2008 – An anti-diabetic extract of honeybush was patented with Prof Lizette Joubert as co-inventor (Patent application PCT/EP2008/052863; WO2008/110552 A2; US2011/0045108 A1; US20120251643 A1; EP2120924 B1).
2010 – Industry seminar, George: Western Cape Provincial Government committed itself to increase its support to the industry, recognising honeybush as one of the unique indigenous products from South Africa; SAHTA launched its new strategic plan to improve tea quality, cultivation and breeding material.
2010 – Antimicrobial composition comprising an extract from
Cyclopia was patented by inventors Prof Marinda Viljoen-Bloom and Prof Lizette Joubert (Patent ZA2010/03568).
2011 – First honeybush seed orchards for three species were planted by Dr Cecilia Bester (ARC Infruitec-Nietvoorbij), using selected plants to ensure higher yields and tea of good quality.
2012 – First 'Honeybush Farming Guide' for small and emerging farmers on how to farm with honeybush launched by ARC Infruitec-Nietvoorbij, under leadership of Prof Lizette Joubert and technical research performed by Marlise Joubert.
2013 – First honeybush seeds harvested from seed orchards and sold to commercial honeybush farmers by Dr Cecilia Bester (ARC Infruitec-Nietvoorbij).
2013-2021: In total, at least 60 kg seed (± 70 000 seeds/kg) was harvested from the
C. subternata seed-orchard of which more than 55 kg seed was sold to commercial farmers and about 3 kg donated to community farmers. C. longifolia produced more than 18 kg of which 14 kg (± 140 000 seeds/kg) was sold.
C. genistoides as a re-sprouter was less productive with 5 kg seed (± 140 000 seeds/kg).
2014 – First generic honeybush flavour wheel and lexicon were released.
2016 – 23 February: A 'Honeybush Research Celebration Day' was organised by ARC Infruitec-Nietvoorbij.
2016 – The Khoi-San is acknowledged as the custodians and knowledge holders of honeybush by Governments.
2016 – Honeybush Community of Practice (HCoP) was launched by the Provincial Departments of Environmental Affairs, Western and Eastern Cape Government.
2018 – 'The Wild Honeybush Harvesting Field Guide', compiled by Gillian McGregor (Rhodes University, Makhanda), was published. The project was led by Albert Ackhurst, Head of Component: Biodiversity Management, Department of Environmental Affairs and Development Planning, Western Cape Government.
2019 – 2022: South African Department of Science and Innovation (DSI) invests in a three-year project to support the honeybush tea industry. The project is implemented by the ARC and provides training to rural communities where honeybush is cultivated and/or harvested. Emphasis is placed on community development and the establishment of small, micro and medium enterprises related to honeybush tea. This project is a follow-up on previous projects funded by DSI in 2012 to 2013, and 2015 to 2017.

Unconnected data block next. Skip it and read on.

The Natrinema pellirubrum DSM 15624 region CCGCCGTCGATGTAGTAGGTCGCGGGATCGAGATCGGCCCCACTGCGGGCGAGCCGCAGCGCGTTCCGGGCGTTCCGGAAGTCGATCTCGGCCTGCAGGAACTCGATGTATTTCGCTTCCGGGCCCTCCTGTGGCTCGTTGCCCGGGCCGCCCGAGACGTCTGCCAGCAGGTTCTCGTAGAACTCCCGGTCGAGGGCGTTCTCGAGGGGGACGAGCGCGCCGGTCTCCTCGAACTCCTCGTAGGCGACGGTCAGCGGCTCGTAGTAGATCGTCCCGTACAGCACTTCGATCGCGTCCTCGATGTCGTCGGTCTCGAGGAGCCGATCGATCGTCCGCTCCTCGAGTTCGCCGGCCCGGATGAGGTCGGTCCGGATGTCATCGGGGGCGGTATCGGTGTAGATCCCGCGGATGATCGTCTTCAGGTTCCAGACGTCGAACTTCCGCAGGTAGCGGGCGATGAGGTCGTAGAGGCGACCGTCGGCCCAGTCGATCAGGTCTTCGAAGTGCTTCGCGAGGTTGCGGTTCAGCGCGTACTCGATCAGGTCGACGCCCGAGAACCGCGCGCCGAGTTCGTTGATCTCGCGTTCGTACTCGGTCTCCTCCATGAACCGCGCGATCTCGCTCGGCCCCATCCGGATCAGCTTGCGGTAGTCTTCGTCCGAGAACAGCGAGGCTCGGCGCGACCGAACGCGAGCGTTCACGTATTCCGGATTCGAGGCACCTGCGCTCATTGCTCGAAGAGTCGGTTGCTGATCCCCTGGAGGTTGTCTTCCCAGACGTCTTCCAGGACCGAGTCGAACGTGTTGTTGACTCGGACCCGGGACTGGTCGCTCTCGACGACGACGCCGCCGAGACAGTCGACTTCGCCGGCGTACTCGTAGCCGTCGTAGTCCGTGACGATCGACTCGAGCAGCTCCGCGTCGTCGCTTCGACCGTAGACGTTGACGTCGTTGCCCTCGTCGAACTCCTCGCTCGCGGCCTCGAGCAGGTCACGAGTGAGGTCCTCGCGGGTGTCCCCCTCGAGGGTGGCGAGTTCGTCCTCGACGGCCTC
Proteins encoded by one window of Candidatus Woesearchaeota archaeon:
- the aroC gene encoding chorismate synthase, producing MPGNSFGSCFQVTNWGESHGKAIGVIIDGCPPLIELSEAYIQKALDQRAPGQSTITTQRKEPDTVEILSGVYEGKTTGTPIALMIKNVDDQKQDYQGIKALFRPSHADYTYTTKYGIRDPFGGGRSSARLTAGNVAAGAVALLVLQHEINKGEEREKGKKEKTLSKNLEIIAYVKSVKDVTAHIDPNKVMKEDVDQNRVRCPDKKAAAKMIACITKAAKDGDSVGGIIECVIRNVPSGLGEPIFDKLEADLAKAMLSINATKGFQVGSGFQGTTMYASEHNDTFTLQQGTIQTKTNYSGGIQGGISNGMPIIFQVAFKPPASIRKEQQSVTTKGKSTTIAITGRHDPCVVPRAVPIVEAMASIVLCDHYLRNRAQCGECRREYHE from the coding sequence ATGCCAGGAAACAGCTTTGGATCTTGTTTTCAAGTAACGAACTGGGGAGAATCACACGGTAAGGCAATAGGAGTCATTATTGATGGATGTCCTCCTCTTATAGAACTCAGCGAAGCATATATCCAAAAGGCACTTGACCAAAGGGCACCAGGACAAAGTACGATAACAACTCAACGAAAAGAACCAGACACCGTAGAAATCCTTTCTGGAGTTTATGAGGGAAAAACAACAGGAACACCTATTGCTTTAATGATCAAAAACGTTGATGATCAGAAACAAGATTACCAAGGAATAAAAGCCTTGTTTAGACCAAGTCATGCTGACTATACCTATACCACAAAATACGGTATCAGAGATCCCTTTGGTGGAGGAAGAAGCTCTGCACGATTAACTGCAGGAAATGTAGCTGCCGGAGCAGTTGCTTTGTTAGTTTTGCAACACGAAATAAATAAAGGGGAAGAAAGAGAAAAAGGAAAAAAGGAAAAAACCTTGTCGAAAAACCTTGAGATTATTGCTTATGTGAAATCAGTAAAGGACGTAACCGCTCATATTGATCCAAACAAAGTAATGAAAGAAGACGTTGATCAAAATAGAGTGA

2020 – First honeybush grading system was developed with funding from Western Cape Department of Agriculture.
2021 – Information pamphlet on a survey of honeybush diseases and preventative control measures was compiled and published by ARC Infruitec-Nietvoorbij. Funding was received from Foundational Biodiversity Information Programme (FBIP).
2021 – A draft Business Management Plan (BMP) compiled by Department of Environmental Affairs was published in the Government Gazette for public comments.
2021 – ARC Infruitec-Nietvoorbij begins with the rollout and implementation of the honeybush grading system through the publication of a manual, 'Grading of fermented honeybush tea – an illustrated guide', and training workshops for industry. Funding was received from DSI.
2021 – 2024: ARC receives funding from Technology Innovation Agency (TIA) to continue with development work in communities and research on an accelerated oxidation ('fermentation') process.
A lasting honeybush legacy
What is in a name?
From crop to cup
First records of a local cottage industry
Dr Hannes de Lange: A reflection on the pioneering days
Cyclopia genistoides – a story that originated at the foot of Table Mountain
The advancing role of research in growing the honeybush industry
Research on honeybush cultivation
Research on honeybush tea processing
Local growth and the start of an international footprint
Looking into the future … Dr Hannes de Lange, Pioneer of the formal honeybush industry, December 2020
A vision for the honeybush industry: Joyene Isaacs, chairperson Agricultural Research Council Board | Former HOD Western Cape Department of Agriculture, March 2021
Sources of information